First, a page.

Study is one of the first to demonstrate the consequences of allowing children to have a TV or video game system in the bedroom.
Washington: Parents, take note! Having a TV in the bedroom can cause children to spend less time reading and sleeping, leading to poor grades as well as increased risk of obesity and video game addiction, a study has found.
The study is one of the first to demonstrate the consequences of allowing children to have a TV or video game system in the bedroom.
Douglas Gentile, professor at the Iowa State University in the US, said that the research shows location really does matter.
In the study, when there was a TV or video games in the bedroom, children spent less time reading, sleeping or participating in other activities, which had a ripple effect on several outcomes.
As a result, these children did not do as well in school and were at greater risk for obesity and video game addiction, Gentile said.
Researchers were able to track these effects over a period of six months to two years.
The study, published in the journal Developmental Psychology, also found children with bedroom media watched programs and played video games that were more violent, which increased levels of physical aggression.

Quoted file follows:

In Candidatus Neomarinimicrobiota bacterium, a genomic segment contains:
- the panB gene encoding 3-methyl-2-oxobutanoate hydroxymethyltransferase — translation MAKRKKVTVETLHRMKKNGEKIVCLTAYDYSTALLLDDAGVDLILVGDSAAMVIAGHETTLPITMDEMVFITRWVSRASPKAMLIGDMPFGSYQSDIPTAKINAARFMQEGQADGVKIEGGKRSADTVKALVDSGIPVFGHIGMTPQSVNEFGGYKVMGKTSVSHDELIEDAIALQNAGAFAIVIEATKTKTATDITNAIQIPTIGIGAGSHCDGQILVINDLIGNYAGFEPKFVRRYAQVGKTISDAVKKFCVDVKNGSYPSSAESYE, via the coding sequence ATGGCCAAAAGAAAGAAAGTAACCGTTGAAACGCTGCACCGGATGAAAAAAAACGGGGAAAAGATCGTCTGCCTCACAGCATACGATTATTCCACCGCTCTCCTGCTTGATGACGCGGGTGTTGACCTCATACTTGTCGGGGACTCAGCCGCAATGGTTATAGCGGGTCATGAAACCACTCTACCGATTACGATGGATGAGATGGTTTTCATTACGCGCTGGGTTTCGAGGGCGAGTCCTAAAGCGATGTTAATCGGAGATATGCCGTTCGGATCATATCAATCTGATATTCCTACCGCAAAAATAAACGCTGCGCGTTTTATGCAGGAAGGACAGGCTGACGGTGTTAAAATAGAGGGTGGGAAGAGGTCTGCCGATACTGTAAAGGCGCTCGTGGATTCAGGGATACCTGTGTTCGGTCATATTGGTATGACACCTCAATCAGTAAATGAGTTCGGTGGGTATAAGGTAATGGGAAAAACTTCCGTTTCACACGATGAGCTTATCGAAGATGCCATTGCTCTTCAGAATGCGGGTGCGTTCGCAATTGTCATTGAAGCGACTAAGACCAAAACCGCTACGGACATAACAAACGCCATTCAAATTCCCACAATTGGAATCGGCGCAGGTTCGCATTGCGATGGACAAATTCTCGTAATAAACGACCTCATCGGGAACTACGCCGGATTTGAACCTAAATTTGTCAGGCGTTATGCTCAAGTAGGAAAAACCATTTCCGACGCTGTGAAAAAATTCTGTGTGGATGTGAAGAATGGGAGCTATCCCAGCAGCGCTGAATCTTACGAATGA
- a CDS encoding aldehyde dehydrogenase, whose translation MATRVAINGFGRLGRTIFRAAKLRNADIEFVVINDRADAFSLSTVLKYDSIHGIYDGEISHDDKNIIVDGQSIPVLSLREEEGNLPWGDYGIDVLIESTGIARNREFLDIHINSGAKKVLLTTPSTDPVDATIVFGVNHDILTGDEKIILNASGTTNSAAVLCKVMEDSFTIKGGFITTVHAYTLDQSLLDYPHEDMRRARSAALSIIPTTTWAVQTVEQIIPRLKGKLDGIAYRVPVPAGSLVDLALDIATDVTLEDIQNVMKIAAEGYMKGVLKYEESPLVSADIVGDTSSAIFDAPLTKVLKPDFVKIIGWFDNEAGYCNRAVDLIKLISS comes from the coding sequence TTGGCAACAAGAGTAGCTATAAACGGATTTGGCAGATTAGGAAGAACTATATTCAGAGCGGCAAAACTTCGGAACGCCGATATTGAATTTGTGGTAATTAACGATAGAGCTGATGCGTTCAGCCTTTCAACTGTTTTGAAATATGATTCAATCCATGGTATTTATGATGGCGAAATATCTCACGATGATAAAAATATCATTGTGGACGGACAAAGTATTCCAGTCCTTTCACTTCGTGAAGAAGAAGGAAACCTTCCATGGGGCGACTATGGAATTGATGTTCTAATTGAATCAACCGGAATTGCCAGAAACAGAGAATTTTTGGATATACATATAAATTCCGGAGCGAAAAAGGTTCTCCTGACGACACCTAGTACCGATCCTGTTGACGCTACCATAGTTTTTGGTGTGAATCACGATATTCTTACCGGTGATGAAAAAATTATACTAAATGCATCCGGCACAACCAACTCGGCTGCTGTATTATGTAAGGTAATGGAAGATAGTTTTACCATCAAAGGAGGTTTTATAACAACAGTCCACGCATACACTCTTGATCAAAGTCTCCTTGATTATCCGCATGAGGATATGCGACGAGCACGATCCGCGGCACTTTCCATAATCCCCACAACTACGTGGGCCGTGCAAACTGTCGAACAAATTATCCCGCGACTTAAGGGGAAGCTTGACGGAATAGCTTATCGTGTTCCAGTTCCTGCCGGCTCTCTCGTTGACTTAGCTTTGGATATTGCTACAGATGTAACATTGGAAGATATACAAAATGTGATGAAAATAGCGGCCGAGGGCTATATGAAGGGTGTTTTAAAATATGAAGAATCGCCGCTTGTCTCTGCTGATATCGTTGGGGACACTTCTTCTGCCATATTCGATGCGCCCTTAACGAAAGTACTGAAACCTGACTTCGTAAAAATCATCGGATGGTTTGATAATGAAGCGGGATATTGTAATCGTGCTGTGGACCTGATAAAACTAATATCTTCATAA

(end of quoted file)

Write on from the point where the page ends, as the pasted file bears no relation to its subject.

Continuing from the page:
Gentile said it stands to reason that most parents are not fully aware of what is happening behind closed doors.
"When most children turn on the TV alone in their bedroom, they are probably not watching educational shows or playing educational games," Gentile said.
"Putting a TV in the bedroom gives children 24-hour access and privatises it in a sense, so as a parent you monitor less and control their use of it less," he said.
Having bedroom media significantly changes the amount of time children spend with media, changes the content they view, but also changes what children do not do, such as reading.
Several studies have tracked changes in children's screen time. Gentile says that number continues to trend upward, nearing close to 60 hours a week that children spend in front of screens.
National studies show that more than 40 per cent of children, ages 4-6, have a TV in their bedroom, and a substantial majority of children 8 and older have a TV or video game console in their bedrooms.
While this study looked specifically at TVs and video games in the bedroom, Gentile expects the effects to be the same, if not stronger, given the access children now have to digital devices.
It may be natural for parents to wonder why a TV in the bedroom is any different from any other room in the home, Gentile said.
There is no direct link between the physical presence of a TV and poor grades. However, bedroom media makes it easier for children to spend more time watching or playing, which displaces other beneficial and healthful activities.